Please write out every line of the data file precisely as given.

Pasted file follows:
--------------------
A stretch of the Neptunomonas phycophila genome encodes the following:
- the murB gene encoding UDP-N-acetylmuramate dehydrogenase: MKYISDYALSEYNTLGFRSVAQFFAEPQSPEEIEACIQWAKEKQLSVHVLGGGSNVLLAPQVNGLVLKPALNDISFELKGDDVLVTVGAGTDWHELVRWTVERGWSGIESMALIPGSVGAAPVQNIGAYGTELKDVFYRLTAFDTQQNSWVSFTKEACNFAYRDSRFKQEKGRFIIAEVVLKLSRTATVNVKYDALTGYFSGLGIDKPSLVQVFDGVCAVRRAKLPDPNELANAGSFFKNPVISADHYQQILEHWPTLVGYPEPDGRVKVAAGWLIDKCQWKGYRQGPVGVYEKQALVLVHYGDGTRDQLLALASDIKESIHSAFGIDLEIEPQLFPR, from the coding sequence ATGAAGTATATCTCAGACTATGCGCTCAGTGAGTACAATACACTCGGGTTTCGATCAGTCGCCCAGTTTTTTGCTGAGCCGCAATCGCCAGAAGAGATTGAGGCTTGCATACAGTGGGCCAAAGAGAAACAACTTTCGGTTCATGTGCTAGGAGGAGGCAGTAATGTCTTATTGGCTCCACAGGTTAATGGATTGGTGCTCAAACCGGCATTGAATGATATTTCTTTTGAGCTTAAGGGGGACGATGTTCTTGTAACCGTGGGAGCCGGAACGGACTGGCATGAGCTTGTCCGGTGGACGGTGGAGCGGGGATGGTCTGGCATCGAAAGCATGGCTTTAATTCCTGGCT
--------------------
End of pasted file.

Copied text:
A stretch of the Neptunomonas phycophila genome encodes the following:
- the murB gene encoding UDP-N-acetylmuramate dehydrogenase: MKYISDYALSEYNTLGFRSVAQFFAEPQSPEEIEACIQWAKEKQLSVHVLGGGSNVLLAPQVNGLVLKPALNDISFELKGDDVLVTVGAGTDWHELVRWTVERGWSGIESMALIPGSVGAAPVQNIGAYGTELKDVFYRLTAFDTQQNSWVSFTKEACNFAYRDSRFKQEKGRFIIAEVVLKLSRTATVNVKYDALTGYFSGLGIDKPSLVQVFDGVCAVRRAKLPDPNELANAGSFFKNPVISADHYQQILEHWPTLVGYPEPDGRVKVAAGWLIDKCQWKGYRQGPVGVYEKQALVLVHYGDGTRDQLLALASDIKESIHSAFGIDLEIEPQLFPR, from the coding sequence ATGAAGTATATCTCAGACTATGCGCTCAGTGAGTACAATACACTCGGGTTTCGATCAGTCGCCCAGTTTTTTGCTGAGCCGCAATCGCCAGAAGAGATTGAGGCTTGCATACAGTGGGCCAAAGAGAAACAACTTTCGGTTCATGTGCTAGGAGGAGGCAGTAATGTCTTATTGGCTCCACAGGTTAATGGATTGGTGCTCAAACCGGCATTGAATGATATTTCTTTTGAGCTTAAGGGGGACGATGTTCTTGTAACCGTGGGAGCCGGAACGGACTGGCATGAGCTTGTCCGGTGGACGGTGGAGCGGGGATGGTCTGGCATCGAAAGCATGGCTTTAATTCCTGGCT